The Climate Diplomat
Eystein Jansen doesn't lose sleep over climate change. But he does spend a lot of time educating people about it.
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Text: Elin Stensvand.
Photo: Eivind Senneset.
It is January 2014, and the everyday life of Professor Eystein Jansen is changing. After serving for 13 years, he has resigned as director of the Bjerknes Centre for Climate Research (BCCR), a centre he has headed since its foundation in 2000. He is resigning on his own request – at the peak of his career, many will suggest.
Because the west wing of the Geophysical Institute is under renovation, Jansen has been banished to a smaller, more cramped group room for this interview. Here he sits, amongst cartons and furniture items. He is drinking green tea. Lots of green tea. His voice is gentle, but the words that come out are well chosen and determined.
You are resigning as director of the Bjerknes Centre after 13 years, so that must mean that you are not superstitious?
"No, I am neither religious nor superstitious," Jansen smiles. “It's purely by chance that the number of years is 13, but this was a very suitable time to resign. We have undergone a process to develop a better defined organisation, and so it was a good time for someone else to have a go. Also, we have had a very good year, including the financing of many new projects. It's not fitting to leave if there is a crisis and others have to clean up. It's much better to hand over something that is working well.”
The enthusiasm of youth
Nothing in the cards predicted that he would become a climate researcher. As a young man, Eystein Jansen considered studying medicine. However, his curiosity about why the landscape looks the way it does, combined with a fundamental joy for the outdoors led him to study geology.
As a postgraduate, he had the opportunity to conduct advanced chemical analyses in Germany; this was part of a wish on the part of the research environment in Bergen to build a laboratory. No one else had the necessary experience.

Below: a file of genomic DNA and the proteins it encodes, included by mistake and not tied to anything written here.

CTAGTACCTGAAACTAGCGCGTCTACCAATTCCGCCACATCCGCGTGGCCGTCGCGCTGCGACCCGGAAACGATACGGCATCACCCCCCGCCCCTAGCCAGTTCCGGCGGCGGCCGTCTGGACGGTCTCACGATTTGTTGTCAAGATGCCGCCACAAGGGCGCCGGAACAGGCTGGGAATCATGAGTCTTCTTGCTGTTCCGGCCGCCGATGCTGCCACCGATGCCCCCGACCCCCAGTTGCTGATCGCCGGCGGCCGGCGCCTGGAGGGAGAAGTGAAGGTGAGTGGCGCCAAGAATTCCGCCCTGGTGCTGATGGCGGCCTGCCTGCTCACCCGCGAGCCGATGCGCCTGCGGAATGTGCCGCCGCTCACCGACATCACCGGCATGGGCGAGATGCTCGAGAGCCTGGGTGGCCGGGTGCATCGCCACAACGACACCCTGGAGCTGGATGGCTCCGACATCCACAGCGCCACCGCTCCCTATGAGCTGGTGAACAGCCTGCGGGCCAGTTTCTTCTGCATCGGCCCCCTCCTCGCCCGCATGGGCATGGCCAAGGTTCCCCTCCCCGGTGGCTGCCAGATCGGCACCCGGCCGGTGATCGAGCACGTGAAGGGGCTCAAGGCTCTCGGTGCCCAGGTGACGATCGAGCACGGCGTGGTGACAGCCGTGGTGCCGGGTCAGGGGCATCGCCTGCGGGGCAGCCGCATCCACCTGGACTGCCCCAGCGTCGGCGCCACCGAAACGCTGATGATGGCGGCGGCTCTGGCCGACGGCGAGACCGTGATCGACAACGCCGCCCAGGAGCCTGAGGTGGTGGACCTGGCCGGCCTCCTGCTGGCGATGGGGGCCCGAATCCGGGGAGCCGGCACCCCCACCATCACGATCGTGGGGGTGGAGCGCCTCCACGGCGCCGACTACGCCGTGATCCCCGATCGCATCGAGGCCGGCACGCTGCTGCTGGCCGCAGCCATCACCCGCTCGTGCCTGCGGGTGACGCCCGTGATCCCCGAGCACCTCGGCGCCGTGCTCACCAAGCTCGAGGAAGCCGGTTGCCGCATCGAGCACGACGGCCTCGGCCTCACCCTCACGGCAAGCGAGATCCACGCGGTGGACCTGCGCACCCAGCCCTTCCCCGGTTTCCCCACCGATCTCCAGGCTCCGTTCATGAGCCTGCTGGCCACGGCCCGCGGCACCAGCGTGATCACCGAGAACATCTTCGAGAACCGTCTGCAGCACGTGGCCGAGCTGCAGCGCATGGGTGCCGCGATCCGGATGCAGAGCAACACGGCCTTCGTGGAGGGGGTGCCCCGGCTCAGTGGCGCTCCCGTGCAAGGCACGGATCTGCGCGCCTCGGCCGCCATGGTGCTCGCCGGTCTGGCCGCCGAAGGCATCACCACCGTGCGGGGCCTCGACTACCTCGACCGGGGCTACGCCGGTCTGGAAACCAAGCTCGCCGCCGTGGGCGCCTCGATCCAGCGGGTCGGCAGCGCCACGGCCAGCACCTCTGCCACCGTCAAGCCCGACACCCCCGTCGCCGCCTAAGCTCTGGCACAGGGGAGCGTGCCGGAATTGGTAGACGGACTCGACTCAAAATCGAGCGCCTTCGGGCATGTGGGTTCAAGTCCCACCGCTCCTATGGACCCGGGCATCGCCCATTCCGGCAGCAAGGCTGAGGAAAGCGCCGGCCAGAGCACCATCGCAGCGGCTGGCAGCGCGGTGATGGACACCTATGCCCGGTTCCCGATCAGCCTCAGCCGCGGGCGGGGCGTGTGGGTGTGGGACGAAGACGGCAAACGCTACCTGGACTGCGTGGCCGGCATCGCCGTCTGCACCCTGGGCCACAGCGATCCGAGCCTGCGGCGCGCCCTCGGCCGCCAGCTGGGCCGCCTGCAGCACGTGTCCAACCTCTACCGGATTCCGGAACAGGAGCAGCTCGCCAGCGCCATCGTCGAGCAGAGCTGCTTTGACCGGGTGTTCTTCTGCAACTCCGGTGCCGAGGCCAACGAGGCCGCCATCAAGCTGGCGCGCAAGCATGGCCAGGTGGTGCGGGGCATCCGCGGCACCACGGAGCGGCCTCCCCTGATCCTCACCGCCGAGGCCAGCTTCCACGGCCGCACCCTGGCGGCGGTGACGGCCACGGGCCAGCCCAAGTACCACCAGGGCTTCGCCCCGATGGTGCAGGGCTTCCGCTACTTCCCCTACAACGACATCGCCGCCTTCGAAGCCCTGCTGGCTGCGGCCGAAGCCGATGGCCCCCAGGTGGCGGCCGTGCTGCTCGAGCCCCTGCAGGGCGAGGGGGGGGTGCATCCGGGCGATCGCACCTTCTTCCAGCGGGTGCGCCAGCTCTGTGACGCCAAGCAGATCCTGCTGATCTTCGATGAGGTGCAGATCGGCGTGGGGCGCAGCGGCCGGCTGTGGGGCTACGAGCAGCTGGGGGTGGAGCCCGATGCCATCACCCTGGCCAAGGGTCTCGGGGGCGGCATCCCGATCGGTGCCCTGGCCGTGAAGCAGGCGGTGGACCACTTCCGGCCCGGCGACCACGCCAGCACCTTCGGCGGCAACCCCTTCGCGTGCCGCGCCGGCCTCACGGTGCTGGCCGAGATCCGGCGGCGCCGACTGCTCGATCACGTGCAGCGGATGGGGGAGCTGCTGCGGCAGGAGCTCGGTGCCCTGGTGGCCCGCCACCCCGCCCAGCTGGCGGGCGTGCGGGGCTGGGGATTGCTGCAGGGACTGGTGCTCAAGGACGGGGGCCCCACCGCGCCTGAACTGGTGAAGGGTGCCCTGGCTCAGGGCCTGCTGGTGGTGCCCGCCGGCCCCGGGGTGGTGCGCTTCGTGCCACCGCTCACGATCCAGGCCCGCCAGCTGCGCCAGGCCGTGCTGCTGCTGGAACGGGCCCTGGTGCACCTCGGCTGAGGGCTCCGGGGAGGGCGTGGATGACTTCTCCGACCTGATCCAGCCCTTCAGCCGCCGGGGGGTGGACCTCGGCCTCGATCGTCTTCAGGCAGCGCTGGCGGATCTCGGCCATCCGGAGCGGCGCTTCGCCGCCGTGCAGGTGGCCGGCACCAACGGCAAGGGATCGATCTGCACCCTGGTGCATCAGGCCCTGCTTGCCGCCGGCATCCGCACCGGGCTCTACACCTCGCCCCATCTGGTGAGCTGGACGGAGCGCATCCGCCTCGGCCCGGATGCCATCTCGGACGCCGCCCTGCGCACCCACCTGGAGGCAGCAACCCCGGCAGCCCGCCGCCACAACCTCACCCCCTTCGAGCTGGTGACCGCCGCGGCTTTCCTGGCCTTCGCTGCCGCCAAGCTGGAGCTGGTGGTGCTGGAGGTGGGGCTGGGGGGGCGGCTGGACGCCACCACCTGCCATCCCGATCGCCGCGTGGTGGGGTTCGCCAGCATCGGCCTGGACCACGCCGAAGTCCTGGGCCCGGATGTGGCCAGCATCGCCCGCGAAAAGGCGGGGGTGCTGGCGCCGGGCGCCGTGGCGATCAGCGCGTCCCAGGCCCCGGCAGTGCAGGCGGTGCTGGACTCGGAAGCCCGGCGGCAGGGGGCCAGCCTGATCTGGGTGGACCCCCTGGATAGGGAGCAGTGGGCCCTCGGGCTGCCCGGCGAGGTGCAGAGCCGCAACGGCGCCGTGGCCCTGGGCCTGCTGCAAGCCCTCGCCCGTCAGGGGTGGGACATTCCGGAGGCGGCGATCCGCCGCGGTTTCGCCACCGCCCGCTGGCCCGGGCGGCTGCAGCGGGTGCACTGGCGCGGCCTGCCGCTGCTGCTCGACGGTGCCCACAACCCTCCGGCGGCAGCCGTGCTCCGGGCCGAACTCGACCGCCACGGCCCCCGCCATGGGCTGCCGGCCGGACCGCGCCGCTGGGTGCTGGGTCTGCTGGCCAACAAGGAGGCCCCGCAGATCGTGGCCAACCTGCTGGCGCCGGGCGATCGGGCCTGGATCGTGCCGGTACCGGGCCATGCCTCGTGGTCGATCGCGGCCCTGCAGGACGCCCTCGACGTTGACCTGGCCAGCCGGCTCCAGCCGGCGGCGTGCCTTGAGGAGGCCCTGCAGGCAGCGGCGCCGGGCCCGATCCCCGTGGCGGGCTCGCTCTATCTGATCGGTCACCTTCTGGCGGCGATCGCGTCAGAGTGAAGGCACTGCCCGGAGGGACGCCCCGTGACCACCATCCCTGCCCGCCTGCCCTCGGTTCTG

“My job was to participate in the drafting of an application that would be better than the one submitted by the University of Oslo, so that we could get the laboratory built in Bergen. When we won the competition, there was a vacant position at the laboratory, and I was hired,” he says.
"I am a shy person of nature. I believe you can achieve more without using sharp elbows. Particularly when it is a question of building cooperation, it is unwise to adopt a military style of leadership"
A pretentious vision
His new position opened the path towards a career in palaeoclimate research.
"The visions we had for the Bjerknes Centre when we started were quite pretentious," Jansen says. “We started up with the objective of becoming one of the first Centres of Excellence (SFF) in research. When we were awarded this status in autumn 2002, the whole situation changed. We went from being a loose network of people who wanted to develop things to a group punching above our weight.”
Jansen is described as a leader who is good at getting people to cooperate, and he is given much of the credit for turning the interdisciplinary collaborations at Bjerknes into a well-functioning system.
Seeking mutual conversations
You are often described as a diplomatic, gentle man, but one with a clear message. How do you reconcile those two character traits?
“I am a shy person in nature. I believe you can achieve ore without using sharp elbows. Particularly when it is a question of building cooperation, it is unwise to adopt a military style of leadership,” says Jansen. “My style of leadership is maybe more discreet, but I probably do have an ability to think strategically and to see possibilities in the longer term, as well as what needs to be done to realise them. But you have to get people to work with you in the same direction.”